After graduate school and a three-year stint setting up a dairy farm in Saudi Arabia that would become the largest in the world, Cates returned to the family farm. He needed to reimagine the business and found the critical spark in managed grazing, building up a substantial operation producing grass-fed beef and raising dairy heifers.
Defining, finding—even inventing—a niche is precisely the challenge for the new generation of bright would-be farmers he’s training. Since 1995 Cates has run the Wisconsin School for Beginning Dairy and Livestock Farmers, a hands-on seminar series conducted as a joint program of the Farm and Industry Short Course and CIAS. By focusing on business planning and pasture-based management, the school provides an accessible and sound financial approach for the beginning farmer.
One key for new farmers, says Cates, is managed grazing. In a typical confinement feed operation you have to plant, cultivate, harvest, dry and store the feed. Then you have to take it out of storage, feed the cows, and remove and distribute the manure. It takes a lot of labor, equipment and fuel.
Grazing advocates like to joke they hire the cows to do all that. By providing a lower capital approach, grazing allows for a farm that can reasonably be owned by a family just starting out. “Your business is turning sunshine into grass into milk or meat,” says Cates. “You can make it as complicated as you want, but those are the essentials.”
An example of new blood brought into the fold through grazing is Bob Van De Boom, who spent 30 years driving trucks before “retiring” to open V D B Organic Farms in Delavan. There he produces organic grass-fed beef, running 50 head on 40 of his own acres and renting another 60.
Though his parents both grew up on farms, they left as fast as they could. His dad even threatened to disown him if he ever farmed. But two decades ago, Van De Boom and his wife Beth got interested in organics. And in the back of Van De Boom’s mind an idea emerged. As retirement came closer, he put in four 10-hour days, and on the fifth day he worked with a pasture-based organic dairy farmer. It confirmed how much he loved working with livestock, but also that he didn’t want the daily hassle of milking.
Eventually Van De Boom enrolled in short course and Cates’ class, graduating in 1999. After a few more years of working with his mentor, gradually assuming more and more responsibility, he finally reached launch point. In 2003, V D B Farms was born.
The timing was perfect—interest in organic local meat was already high and grass-fed products are increasingly in demand. His production sells out every year. But Van De Boom’s not planning to expand. “I like it as a one-person operation. I want to be able to keep it small enough and functional enough where I can handle it myself,” he says. “To me it’s relaxing to go out there and move the cattle.”
Van De Boom was fortunate to find a mentor who helped him learn the trade and ease his way to farm ownership. “If you want to be a teacher or a doctor, there is a path you follow. A, B, C, D, you network, and there you are,” explains Joe Tomandl, who milks about 320 cows on 550 acres near Medford in central Wisconsin. But in the absence of growing up on a farm, there’s been no structured path for training.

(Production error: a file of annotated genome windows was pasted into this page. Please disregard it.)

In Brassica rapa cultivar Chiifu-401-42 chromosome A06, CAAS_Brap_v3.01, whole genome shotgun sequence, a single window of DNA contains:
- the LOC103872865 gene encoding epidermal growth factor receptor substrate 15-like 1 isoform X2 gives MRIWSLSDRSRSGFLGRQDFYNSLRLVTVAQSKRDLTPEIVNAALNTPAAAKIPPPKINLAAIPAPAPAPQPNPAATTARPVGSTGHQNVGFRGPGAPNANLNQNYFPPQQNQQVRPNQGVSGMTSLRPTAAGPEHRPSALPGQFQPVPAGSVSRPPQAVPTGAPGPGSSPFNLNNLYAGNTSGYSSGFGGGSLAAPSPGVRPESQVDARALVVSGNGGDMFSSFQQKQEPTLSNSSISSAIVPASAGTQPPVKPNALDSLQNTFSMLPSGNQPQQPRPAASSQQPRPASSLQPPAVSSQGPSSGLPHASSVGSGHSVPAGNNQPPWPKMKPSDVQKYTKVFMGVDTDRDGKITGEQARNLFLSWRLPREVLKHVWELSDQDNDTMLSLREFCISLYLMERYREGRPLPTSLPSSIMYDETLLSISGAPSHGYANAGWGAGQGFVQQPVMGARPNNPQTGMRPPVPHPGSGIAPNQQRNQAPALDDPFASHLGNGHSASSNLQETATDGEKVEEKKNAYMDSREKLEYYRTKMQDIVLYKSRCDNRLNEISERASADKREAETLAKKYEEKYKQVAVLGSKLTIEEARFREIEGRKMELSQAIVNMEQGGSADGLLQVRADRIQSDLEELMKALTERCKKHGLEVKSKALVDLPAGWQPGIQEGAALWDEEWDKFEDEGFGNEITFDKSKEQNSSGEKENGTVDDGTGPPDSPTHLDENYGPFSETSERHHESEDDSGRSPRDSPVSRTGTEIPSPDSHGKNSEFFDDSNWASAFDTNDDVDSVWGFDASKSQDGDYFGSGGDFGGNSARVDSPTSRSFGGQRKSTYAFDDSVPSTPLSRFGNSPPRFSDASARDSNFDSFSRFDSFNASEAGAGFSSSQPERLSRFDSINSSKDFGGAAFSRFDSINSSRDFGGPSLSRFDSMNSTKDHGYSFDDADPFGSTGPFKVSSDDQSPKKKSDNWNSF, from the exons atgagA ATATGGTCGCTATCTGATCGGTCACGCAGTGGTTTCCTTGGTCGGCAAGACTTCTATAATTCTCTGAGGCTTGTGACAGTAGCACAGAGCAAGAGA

Tomandl is working to change that as part of GrassWorks, a 20-year-old nonprofit promoter of managed grazing. Dick Cates and the School for Beginning Dairy and Livestock Farmers have worked closely with GrassWorks—a number of current and former board members and advisors are graduates of CALS’ degree or short course programs.
In fact, Cates’ curriculum is part of a formal apprenticeship—the first of its kind in the nation—being developed by Tomandl to train beginning farmers in managed grazing. With support from the USDA’s National Institute for Food and Agriculture—specifically, their beginning farmer and rancher development program—four students are now testing a two-year program that features on-farm learning, classroom instruction and compensation. A fifth pilot student, Nate Weisenfeld, a short course alum, already is managing his own herd and building a grass-based dairy near Merrill.
The challenge, Tomandl says, is to transfer the complex knowledge of a working farm. It can’t be taught with classrooms and books alone. “There is a bit of an art to it,” Tomandl says. “It’s a biodynamic, moving, living system. You need to experience it to do a good job at it.”
The apprenticeship fills an important educational need and could play an even larger role in finding younger farmers. “A whole generation is looking to transfer, and they probably don’t have a son or daughter to transfer to,” says Tomandl. Many would like to see their farms remain as intact working farms, but often their only option is to sell to a larger farmer. “Not only do we lose the land,” frets Tomandl. “The bigger tragedy is we lose 30 years of grazing knowledge.”
Generational transfer can be a challenge even when a farmer’s kids are willing. Terry Quam BS’78, for example, took over his family’s operation during the farm crisis. “I was able to survive, but we’ve paid the price for 30 years,” says Quam, 56. Today’s farm economy is more stable but also more closed, Quam notes. “Economics have told us we have to be bigger,” says Quam. “We do not have as many farmers because scale is forcing us, you might say, to cannibalize each other. There is only so much land.”
Now his children feel the squeeze. One son graduated from a short course in 2002 and his daughter is finishing a CALS degree in life sciences communication. They and their brother want to join Marda Angus, the 900-acre beef and crop farm Quam runs with his wife and his mother. But it’s been difficult to bring them home in a way that wouldn’t jeopardize all parties. “There is not a shortage of young willing bodies,”Quam says. “There is a shortage of opportunities.”
Much day-to-day work of the Wisconsin Farm Center at DATCP focuses on assisting with generational transfer. And more people are contacting the Farm Center for help getting started, says Frank Friar, who runs its Beginning and Transitioning Farmer Program. But Friar has a hard time connecting landlords and beginning farmers. “We need more landlords to rent or sell property to beginning farmers,” he says. “The transition process can be challenging, and the key to being successful is to start early, evaluate each financial situation, and discuss the future goals of both generations.”
The rise of the organic and local food movements have made clear that there is enormous, sustained interest in finding new ways to grow food and feed people. Also rising is the determination to address food insecurity. The United States is the richest agricultural nation in the world, yet 48.8 million Americans—including 16.2 million children—live under threat of hunger.